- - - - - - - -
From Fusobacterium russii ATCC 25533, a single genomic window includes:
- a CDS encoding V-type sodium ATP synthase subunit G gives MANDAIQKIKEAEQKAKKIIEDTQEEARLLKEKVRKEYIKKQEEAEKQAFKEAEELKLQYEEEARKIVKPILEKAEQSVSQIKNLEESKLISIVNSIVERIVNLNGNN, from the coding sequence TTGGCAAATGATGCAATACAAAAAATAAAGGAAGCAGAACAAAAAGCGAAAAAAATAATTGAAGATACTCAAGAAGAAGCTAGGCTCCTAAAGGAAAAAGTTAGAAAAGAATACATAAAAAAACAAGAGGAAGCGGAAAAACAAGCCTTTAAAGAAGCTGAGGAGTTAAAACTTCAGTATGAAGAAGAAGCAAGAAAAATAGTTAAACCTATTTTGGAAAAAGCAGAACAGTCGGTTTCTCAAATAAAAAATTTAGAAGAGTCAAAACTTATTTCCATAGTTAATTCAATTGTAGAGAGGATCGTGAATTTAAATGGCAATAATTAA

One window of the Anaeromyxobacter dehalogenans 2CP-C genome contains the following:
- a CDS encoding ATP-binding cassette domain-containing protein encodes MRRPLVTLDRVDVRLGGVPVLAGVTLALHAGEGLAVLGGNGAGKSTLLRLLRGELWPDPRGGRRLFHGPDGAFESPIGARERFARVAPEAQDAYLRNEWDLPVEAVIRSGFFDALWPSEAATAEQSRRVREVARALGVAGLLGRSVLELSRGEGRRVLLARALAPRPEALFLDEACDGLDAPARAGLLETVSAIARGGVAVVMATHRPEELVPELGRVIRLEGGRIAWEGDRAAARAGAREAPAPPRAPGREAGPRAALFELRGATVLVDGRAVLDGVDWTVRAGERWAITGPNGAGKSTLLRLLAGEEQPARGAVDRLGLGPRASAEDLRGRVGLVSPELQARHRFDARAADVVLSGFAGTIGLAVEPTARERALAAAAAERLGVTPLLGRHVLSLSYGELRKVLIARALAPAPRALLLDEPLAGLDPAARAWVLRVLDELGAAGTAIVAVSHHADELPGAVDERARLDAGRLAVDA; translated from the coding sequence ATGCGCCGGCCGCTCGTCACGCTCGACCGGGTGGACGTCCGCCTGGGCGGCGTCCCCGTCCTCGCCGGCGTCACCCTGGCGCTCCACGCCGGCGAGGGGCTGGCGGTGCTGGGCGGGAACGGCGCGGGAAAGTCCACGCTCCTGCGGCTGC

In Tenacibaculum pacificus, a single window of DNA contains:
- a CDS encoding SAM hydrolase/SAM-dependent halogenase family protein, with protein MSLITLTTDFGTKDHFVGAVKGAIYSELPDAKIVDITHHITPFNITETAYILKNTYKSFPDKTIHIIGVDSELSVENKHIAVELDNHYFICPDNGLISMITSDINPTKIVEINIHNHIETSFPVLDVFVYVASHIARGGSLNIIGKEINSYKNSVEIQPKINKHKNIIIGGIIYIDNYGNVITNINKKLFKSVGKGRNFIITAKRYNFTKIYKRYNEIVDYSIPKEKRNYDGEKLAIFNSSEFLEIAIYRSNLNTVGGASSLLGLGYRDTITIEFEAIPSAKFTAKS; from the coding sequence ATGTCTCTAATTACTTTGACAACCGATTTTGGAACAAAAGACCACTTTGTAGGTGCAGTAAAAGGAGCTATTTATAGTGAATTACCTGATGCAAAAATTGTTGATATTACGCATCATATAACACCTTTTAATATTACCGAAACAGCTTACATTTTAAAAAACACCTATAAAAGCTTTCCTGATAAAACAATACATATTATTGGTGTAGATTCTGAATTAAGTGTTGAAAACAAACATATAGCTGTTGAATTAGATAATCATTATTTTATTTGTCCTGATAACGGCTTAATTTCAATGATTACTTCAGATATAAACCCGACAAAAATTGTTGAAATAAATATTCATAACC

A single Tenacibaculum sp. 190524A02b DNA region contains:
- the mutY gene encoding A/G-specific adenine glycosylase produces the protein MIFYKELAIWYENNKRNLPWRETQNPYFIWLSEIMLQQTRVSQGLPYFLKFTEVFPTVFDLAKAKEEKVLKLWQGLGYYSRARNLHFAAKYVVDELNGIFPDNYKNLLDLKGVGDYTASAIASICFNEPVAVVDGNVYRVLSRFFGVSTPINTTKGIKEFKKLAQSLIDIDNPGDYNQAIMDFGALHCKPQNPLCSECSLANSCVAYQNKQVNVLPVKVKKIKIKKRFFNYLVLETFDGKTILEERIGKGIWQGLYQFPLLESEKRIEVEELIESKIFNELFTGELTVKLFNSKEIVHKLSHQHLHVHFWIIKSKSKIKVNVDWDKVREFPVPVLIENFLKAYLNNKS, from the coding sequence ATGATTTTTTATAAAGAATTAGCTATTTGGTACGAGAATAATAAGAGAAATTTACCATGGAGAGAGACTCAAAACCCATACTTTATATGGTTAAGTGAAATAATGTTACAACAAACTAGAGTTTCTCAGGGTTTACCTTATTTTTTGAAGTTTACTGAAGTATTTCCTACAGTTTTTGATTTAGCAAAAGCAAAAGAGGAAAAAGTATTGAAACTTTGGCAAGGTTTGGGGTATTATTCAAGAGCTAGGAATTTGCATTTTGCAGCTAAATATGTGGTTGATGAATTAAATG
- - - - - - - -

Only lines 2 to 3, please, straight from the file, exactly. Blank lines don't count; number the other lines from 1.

- a CDS encoding V-type sodium ATP synthase subunit G gives MANDAIQKIKEAEQKAKKIIEDTQEEARLLKEKVRKEYIKKQEEAEKQAFKEAEELKLQYEEEARKIVKPILEKAEQSVSQIKNLEESKLISIVNSIVERIVNLNGNN, from the coding sequence TTGGCAAATGATGCAATACAAAAAATAAAGGAAGCAGAACAAAAAGCGAAAAAAATAATTGAAGATACTCAAGAAGAAGCTAGGCTCCTAAAGGAAAAAGTTAGAAAAGAATACATAAAAAAACAAGAGGAAGCGGAAAAACAAGCCTTTAAAGAAGCTGAGGAGTTAAAACTTCAGTATGAAGAAGAAGCAAGAAAAATAGTTAAACCTATTTTGGAAAAAGCAGAACAGTCGGTTTCTCAAATAAAAAATTTAGAAGAGTCAAAACTTATTTCCATAGTTAATTCAATTGTAGAGAGGATCGTGAATTTAAATGGCAATAATTAA

One window of the Anaeromyxobacter dehalogenans 2CP-C genome contains the following: